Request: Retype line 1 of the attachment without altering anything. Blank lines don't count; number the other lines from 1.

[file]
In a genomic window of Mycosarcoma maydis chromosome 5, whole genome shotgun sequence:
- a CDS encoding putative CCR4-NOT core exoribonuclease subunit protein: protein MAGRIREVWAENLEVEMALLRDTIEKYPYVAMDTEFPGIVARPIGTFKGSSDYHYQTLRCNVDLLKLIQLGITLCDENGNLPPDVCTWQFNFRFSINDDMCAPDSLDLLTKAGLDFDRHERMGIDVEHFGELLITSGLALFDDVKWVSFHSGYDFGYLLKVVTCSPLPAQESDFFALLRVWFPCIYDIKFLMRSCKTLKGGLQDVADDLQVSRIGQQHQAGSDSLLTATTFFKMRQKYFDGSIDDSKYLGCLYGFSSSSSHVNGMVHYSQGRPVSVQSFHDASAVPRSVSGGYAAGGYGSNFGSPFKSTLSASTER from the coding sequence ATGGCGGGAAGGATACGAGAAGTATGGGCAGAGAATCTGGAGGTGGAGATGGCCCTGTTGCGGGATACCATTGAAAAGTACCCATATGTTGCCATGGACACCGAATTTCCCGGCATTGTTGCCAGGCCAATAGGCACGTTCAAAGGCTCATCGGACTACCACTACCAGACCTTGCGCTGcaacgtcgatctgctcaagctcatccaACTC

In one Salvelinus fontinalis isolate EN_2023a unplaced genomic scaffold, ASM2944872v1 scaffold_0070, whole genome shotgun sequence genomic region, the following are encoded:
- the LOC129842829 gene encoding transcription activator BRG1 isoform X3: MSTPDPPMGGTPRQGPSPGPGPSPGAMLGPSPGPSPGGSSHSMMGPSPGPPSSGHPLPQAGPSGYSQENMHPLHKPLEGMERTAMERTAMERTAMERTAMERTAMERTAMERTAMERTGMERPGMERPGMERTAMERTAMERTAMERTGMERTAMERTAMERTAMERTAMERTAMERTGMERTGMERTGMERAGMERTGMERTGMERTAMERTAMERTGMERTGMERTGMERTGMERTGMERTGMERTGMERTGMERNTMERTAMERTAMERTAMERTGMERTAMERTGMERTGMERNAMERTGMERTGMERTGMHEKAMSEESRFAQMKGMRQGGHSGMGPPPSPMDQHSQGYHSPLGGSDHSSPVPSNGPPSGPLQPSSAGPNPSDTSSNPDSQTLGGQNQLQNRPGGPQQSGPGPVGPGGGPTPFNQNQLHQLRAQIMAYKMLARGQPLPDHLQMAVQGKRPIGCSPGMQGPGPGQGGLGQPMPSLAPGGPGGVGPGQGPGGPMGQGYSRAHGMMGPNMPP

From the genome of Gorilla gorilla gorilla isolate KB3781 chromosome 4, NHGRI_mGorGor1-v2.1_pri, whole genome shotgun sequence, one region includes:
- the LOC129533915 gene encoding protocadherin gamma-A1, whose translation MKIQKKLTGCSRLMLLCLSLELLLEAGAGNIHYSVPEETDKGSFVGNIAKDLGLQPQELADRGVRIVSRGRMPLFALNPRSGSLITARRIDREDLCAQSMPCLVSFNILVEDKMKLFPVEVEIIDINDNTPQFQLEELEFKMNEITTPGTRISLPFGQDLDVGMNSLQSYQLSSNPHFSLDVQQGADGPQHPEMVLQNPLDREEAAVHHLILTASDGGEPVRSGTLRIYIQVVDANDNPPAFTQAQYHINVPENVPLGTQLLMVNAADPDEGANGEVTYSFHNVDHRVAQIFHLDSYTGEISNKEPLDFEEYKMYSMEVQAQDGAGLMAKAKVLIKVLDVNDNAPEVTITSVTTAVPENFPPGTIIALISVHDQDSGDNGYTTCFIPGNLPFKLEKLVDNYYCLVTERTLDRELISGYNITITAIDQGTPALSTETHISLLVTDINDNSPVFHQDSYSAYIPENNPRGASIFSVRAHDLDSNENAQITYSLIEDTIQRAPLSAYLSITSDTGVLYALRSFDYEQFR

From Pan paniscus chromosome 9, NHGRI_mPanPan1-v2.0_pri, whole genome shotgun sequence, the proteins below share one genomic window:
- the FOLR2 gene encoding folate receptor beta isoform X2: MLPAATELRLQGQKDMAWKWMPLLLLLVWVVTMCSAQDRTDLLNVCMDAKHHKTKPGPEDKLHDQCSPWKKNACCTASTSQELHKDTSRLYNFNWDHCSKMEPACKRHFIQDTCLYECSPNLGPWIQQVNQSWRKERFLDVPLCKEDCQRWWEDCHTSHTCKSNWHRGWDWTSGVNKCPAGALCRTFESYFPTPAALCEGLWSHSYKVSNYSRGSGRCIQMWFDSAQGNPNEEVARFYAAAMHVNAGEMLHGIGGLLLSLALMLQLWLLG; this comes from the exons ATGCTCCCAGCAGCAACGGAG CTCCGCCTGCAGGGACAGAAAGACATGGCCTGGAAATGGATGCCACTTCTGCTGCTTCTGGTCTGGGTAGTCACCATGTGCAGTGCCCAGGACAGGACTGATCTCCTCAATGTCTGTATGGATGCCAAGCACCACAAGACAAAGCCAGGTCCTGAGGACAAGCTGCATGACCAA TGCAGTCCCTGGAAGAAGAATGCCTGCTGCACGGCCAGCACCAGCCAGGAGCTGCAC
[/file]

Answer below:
In a genomic window of Mycosarcoma maydis chromosome 5, whole genome shotgun sequence: